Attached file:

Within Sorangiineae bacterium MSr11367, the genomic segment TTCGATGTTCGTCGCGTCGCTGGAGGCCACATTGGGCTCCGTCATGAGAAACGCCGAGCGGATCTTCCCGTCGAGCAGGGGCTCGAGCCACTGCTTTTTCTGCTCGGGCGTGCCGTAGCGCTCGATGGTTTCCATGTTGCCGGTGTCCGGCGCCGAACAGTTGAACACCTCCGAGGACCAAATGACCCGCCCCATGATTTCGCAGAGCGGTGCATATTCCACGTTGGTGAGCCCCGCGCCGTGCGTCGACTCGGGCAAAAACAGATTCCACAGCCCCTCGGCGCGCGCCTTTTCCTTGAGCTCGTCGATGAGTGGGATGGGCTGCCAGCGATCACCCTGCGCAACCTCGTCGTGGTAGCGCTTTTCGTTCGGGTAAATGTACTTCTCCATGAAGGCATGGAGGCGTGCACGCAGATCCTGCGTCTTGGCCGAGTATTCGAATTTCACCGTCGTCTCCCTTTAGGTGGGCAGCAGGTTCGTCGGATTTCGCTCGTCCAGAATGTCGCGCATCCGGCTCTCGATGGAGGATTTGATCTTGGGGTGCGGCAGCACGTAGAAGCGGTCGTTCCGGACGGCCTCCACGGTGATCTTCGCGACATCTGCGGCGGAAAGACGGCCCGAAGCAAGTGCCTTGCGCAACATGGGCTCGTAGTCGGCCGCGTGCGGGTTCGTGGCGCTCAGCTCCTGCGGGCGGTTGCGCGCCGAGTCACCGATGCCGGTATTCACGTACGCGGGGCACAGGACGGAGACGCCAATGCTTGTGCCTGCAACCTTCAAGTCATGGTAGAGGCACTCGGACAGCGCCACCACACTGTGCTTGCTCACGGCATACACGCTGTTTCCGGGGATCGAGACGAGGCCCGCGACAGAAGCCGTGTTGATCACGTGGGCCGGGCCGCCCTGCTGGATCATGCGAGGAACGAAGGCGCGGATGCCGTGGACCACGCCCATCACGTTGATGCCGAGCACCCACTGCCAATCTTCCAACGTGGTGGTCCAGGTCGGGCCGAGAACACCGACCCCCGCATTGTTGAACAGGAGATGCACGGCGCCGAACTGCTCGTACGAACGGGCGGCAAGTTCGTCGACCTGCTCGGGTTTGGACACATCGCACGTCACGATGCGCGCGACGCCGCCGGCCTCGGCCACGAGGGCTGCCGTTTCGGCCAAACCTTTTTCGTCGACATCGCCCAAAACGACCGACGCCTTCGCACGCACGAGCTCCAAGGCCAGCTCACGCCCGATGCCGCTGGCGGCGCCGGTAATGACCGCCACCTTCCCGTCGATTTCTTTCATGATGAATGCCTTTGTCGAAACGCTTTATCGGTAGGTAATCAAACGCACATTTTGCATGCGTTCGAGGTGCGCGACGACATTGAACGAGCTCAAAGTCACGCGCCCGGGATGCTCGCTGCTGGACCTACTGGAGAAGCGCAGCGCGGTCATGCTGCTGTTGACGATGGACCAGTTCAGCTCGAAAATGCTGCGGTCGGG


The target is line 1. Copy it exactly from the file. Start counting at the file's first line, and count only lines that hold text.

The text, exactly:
Within Sorangiineae bacterium MSr11367, the genomic segment TTCGATGTTCGTCGCGTCGCTGGAGGCCACATTGGGCTCCGTCATGAGAAACGCCGAGCGGATCTTCCCGTCGAGCAGGGGCTCGAGCCACTGCTTTTTCTGCTCGGGCGTGCCGTAGCGCTCGATGGTTTCCATGTTGCCGGTGTCCGGCGCCGAACAGTTGAACACCTCCGAGGACCAAATGACCCGCCCCATGATTTCGCAGAGCGGTGCATATTCCACGTTGGTGAGCCCCGCGCCGTGCGTCGACTCGGGCAAAAACAGATTCCACAGCCCCTCGGCGCGCGCCTTTTCCTTGAGCTCGTCGATGAGTGGGATGGGCTGCCAGCGATCACCCTGCGCAACCTCGTCGTGGTAGCGCTTTTCGTTCGGGTAAATGTACTTCTCCATGAAGGCATGGAGGCGTGCACGCAGATCCTGCGTCTTGGCCGAGTATTCGAATTTCACCGTCGTCTCCCTTTAGGTGGGCAGCAGGTTCGTCGGATTTCGCTCGTCCAGAATGTCGCGCATCCGGCTCTCGATGGAGGATTTGATCTTGGGGTGCGGCAGCACGTAGAAGCGGTCGTTCCGGACGGCCTCCACGGTGATCTTCGCGACATCTGCGGCGGAAAGACGGCCCGAAGCAAGTGCCTTGCGCAACATGGGCTCGTAGTCGGCCGCGTGCGGGTTCGTGGCGCTCAGCTCCTGCGGGCGGTTGCGCGCCGAGTCACCGATGCCGGTATTCACGTACGCGGGGCACAGGACGGAGACGCCAATGCTTGTGCCTGCAACCTTCAAGTCATGGTAGAGGCACTCGGACAGCGCCACCACACTGTGCTTGCTCACGGCATACACGCTGTTTCCGGGGATCGAGACGAGGCCCGCGACAGAAGCCGTGTTGATCACGTGGGCCGGGCCGCCCTGCTGGATCATGCGAGGAACGAAGGCGCGGATGCCGTGGACCACGCCCATCACGTTGATGCCGAGCACCCACTGCCAATCTTCCAACGTGGTGGTCCAGGTCGGGCCGAGAACACCGACCCCCGCATTGTTGAACAGGAGATGCACGGCGCCGAACTGCTCGTACGAACGGGCGGCAAGTTCGTCGACCTGCTCGGGTTTGGACACATCGCACGTCACGATGCGCGCGACGCCGCCGGCCTCGGCCACGAGGGCTGCCGTTTCGGCCAAACCTTTTTCGTCGACATCGCCCAAAACGACCGACGCCTTCGCACGCACGAGCTCCAAGGCCAGCTCACGCCCGATGCCGCTGGCGGCGCCGGTAATGACCGCCACCTTCCCGTCGATTTCTTTCATGATGAATGCCTTTGTCGAAACGCTTTATCGGTAGGTAATCAAACGCACATTTTGCATGCGTTCGAGGTGCGCGACGACATTGAACGAGCTCAAAGTCACGCGCCCGGGATGCTCGCTGCTGGACCTACTGGAGAAGCGCAGCGCGGTCATGCTGCTGTTGACGATGGACCAGTTCAGCTCGAAAATGCTGCGGTCGGG